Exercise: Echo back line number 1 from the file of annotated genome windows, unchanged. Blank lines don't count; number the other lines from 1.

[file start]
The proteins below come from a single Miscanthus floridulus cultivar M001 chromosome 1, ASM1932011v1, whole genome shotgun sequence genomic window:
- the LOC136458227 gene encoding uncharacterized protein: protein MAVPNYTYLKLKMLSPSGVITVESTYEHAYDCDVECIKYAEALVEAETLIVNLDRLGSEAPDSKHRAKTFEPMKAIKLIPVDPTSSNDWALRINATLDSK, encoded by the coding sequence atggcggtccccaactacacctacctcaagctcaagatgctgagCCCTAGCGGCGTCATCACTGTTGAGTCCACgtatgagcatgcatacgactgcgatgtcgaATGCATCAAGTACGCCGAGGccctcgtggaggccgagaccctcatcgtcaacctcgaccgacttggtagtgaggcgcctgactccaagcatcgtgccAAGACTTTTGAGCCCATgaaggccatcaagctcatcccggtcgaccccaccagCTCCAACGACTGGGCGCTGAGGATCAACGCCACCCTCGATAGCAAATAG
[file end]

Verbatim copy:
The proteins below come from a single Miscanthus floridulus cultivar M001 chromosome 1, ASM1932011v1, whole genome shotgun sequence genomic window: